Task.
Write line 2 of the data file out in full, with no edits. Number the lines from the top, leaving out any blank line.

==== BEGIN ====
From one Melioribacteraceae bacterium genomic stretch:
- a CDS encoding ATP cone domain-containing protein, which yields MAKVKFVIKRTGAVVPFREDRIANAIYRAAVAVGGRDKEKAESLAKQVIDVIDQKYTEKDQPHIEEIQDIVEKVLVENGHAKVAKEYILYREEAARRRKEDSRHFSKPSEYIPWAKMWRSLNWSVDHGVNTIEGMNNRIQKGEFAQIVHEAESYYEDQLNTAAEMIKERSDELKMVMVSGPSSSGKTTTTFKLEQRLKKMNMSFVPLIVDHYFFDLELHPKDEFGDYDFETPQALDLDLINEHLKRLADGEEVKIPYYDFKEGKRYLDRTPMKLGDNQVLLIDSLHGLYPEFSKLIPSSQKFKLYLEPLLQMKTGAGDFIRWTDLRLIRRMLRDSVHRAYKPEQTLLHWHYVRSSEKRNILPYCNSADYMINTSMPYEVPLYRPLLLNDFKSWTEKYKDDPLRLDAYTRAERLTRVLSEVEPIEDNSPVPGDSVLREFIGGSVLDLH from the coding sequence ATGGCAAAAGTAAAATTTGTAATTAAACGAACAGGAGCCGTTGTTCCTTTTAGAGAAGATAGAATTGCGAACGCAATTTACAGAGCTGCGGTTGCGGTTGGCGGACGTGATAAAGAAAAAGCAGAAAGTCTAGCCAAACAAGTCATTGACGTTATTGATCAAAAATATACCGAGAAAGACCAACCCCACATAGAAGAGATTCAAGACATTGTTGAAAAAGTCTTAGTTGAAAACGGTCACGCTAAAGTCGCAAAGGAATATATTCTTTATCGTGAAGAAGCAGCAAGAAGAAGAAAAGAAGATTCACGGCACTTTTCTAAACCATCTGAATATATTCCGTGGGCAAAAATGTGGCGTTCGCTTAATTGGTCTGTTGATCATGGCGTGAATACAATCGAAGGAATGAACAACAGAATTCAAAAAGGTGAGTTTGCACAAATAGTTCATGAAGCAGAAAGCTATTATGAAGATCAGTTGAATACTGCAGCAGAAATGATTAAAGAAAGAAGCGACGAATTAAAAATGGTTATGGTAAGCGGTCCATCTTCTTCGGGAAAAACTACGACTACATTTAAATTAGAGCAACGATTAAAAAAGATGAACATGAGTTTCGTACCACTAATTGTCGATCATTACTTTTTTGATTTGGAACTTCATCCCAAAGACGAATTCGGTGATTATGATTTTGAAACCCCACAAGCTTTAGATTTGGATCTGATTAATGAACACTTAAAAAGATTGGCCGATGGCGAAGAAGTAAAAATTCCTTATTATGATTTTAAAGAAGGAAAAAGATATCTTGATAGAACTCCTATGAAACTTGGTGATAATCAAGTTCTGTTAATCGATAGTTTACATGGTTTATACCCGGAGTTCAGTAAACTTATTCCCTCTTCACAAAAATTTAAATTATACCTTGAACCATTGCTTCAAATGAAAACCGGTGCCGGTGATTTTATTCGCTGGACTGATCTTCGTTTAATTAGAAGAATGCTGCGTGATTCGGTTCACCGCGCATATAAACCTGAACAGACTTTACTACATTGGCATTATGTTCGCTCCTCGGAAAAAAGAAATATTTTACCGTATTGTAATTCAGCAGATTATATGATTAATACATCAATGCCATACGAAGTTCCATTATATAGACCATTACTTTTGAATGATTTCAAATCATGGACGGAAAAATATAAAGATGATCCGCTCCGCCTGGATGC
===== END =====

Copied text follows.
- a CDS encoding ATP cone domain-containing protein, which yields MAKVKFVIKRTGAVVPFREDRIANAIYRAAVAVGGRDKEKAESLAKQVIDVIDQKYTEKDQPHIEEIQDIVEKVLVENGHAKVAKEYILYREEAARRRKEDSRHFSKPSEYIPWAKMWRSLNWSVDHGVNTIEGMNNRIQKGEFAQIVHEAESYYEDQLNTAAEMIKERSDELKMVMVSGPSSSGKTTTTFKLEQRLKKMNMSFVPLIVDHYFFDLELHPKDEFGDYDFETPQALDLDLINEHLKRLADGEEVKIPYYDFKEGKRYLDRTPMKLGDNQVLLIDSLHGLYPEFSKLIPSSQKFKLYLEPLLQMKTGAGDFIRWTDLRLIRRMLRDSVHRAYKPEQTLLHWHYVRSSEKRNILPYCNSADYMINTSMPYEVPLYRPLLLNDFKSWTEKYKDDPLRLDAYTRAERLTRVLSEVEPIEDNSPVPGDSVLREFIGGSVLDLH from the coding sequence ATGGCAAAAGTAAAATTTGTAATTAAACGAACAGGAGCCGTTGTTCCTTTTAGAGAAGATAGAATTGCGAACGCAATTTACAGAGCTGCGGTTGCGGTTGGCGGACGTGATAAAGAAAAAGCAGAAAGTCTAGCCAAACAAGTCATTGACGTTATTGATCAAAAATATACCGAGAAAGACCAACCCCACATAGAAGAGATTCAAGACATTGTTGAAAAAGTCTTAGTTGAAAACGGTCACGCTAAAGTCGCAAAGGAATATATTCTTTATCGTGAAGAAGCAGCAAGAAGAAGAAAAGAAGATTCACGGCACTTTTCTAAACCATCTGAATATATTCCGTGGGCAAAAATGTGGCGTTCGCTTAATTGGTCTGTTGATCATGGCGTGAATACAATCGAAGGAATGAACAACAGAATTCAAAAAGGTGAGTTTGCACAAATAGTTCATGAAGCAGAAAGCTATTATGAAGATCAGTTGAATACTGCAGCAGAAATGATTAAAGAAAGAAGCGACGAATTAAAAATGGTTATGGTAAGCGGTCCATCTTCTTCGGGAAAAACTACGACTACATTTAAATTAGAGCAACGATTAAAAAAGATGAACATGAGTTTCGTACCACTAATTGTCGATCATTACTTTTTTGATTTGGAACTTCATCCCAAAGACGAATTCGGTGATTATGATTTTGAAACCCCACAAGCTTTAGATTTGGATCTGATTAATGAACACTTAAAAAGATTGGCCGATGGCGAAGAAGTAAAAATTCCTTATTATGATTTTAAAGAAGGAAAAAGATATCTTGATAGAACTCCTATGAAACTTGGTGATAATCAAGTTCTGTTAATCGATAGTTTACATGGTTTATACCCGGAGTTCAGTAAACTTATTCCCTCTTCACAAAAATTTAAATTATACCTTGAACCATTGCTTCAAATGAAAACCGGTGCCGGTGATTTTATTCGCTGGACTGATCTTCGTTTAATTAGAAGAATGCTGCGTGATTCGGTTCACCGCGCATATAAACCTGAACAGACTTTACTACATTGGCATTATGTTCGCTCCTCGGAAAAAAGAAATATTTTACCGTATTGTAATTCAGCAGATTATATGATTAATACATCAATGCCATACGAAGTTCCATTATATAGACCATTACTTTTGAATGATTTCAAATCATGGACGGAAAAATATAAAGATGATCCGCTCCGCCTGGATGC